Open source stack solid foundation for All Homes
- 21 August, 2008 15:56
After running for six years on a "black box" legacy system, ACT and South Eastern NSW real estate portal allhomes.com.au has migrated its technology stack to open source Linux and Java technologies.
With about 360 screens of the full application, Agile also used the Apache Velocity template engine for more rapid page development.
The application itself was built in Java from scratch and it's not so much a content management system as a data management system with “what the general public view being the tip of the iceberg".
"Allhomes is a data mine and can be used to view listings, historic data, property photos and rental histories, as some examples," Elliot said.
"Open source provides a clear direction and you get results quickly. The developers who come from an open source background do tend to have a more natural ability for working with software. We don't do a lot of eulogizing about it and the All Homes business itself remains focused on the positive outcomes rather than the technology flavour."
The application is hosted across two data centres in Sydney and Canberra where Red Hat Enterprise Linux 5 is used in Sydney and SUSE Linux Enterprise Server 10 is used in Canberra.
During the build phase, MySQL was used as the database, but when the Hibernate enterprise Java persistence layer was used Agile concluded it didn't have the breadth of functionality of PostgreSQL for servicing very high loads.
"PostgreSQL is quite similar to Oracle," Elliot said. "We started with MySQL but swapped it out for PostgreSQL about three-quarters the way through the project."
The allhomes.com.au portal does about 1.5 million page views per day and the only problems Agile encountered were with the newly developed application software.
"We have had memory leak problems with our application software," Elliot said. "However Linux and PostgreSQL have always been chugging away. One issue with PostgreSQL is the master that replicates to slaves with Slony. Slony database replication runs okay, but once you change something you need to be very particular with your manual configurations down stream. And finding out why a replication has stopped can involve some forensics."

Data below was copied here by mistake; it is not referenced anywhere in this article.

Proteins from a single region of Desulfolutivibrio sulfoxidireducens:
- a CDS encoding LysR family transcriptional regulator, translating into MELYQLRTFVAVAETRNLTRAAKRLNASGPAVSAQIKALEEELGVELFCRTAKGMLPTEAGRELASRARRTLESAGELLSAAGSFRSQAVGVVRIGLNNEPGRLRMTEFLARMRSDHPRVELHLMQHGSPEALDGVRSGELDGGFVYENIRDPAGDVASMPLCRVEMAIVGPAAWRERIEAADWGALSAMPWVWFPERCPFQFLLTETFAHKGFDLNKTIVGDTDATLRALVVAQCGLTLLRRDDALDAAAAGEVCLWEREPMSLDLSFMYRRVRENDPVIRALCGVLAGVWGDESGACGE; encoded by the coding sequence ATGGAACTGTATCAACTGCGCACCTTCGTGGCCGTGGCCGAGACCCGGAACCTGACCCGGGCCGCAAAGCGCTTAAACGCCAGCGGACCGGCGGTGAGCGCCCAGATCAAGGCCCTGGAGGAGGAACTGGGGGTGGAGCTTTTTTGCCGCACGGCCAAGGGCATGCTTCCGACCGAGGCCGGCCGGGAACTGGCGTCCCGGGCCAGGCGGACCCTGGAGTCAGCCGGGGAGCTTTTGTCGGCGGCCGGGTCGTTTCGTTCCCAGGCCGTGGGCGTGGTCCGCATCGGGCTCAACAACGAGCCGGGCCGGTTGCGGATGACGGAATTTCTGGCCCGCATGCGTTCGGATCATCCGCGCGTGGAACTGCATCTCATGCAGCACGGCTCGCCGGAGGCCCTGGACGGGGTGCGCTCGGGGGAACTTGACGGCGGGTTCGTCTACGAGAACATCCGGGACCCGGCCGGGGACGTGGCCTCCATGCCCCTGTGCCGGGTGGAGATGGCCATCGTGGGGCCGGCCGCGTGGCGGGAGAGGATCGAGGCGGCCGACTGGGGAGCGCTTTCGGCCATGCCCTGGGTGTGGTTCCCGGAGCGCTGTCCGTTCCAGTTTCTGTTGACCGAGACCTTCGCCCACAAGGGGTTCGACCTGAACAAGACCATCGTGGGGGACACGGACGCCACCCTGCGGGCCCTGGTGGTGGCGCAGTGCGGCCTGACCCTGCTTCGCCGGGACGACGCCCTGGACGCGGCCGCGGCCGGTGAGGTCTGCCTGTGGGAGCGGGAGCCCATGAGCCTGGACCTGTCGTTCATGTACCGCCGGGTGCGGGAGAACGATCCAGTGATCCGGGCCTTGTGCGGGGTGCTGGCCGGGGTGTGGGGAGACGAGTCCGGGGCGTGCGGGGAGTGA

To ease replication problems, Agile is looking at a new tool for database cluster management called "HiAv Solution for Postgres" developed in Australia by Fujitsu.
"HiAv basically creates a failover layer for your PostgreSQL instances and manages Slony replication flows from a 'birds eye' view which is handy. It eases the hassle of command line syncing."
The allhomes.com.au portal is running on a cluster of dual-processor, dual-core IBM xSeries machines with 8GB of RAM.
The 2RU rack mounted Hitachi SMS RAID array is used for "a really quick NAS", which Elliot said is very reliable and includes same-day drive replacement.
Elliot believes that where modern organizations want a competitive advantage they would do well to consider implementing bespoke software that leverages commodity "infrastructure" software running on open source.
"Any software will cost you to maintain, but if changes cost more than they should it becomes a big deal – that's why we get a bit nervous with open source tools that don't have active communities," he said. "The allhomes stack is standards based. We stick to a few mainstream technologies because if you end up with a spaghetti system you will pay for it in the long term."
Agile does not yet check in code to open source projects it relies on, but Elliot said that is something the company needs to work on.
"As we grow, the company will be putting code back," he said.
"Allhomes has a lot of data flows and that requires enterprise messaging, which is one example where you need to have broader functionality in your application framework. You get a lot of power and flexibility with an enterprise Java stack that you don't necessarily get with an out-of-the-box Web application framework."
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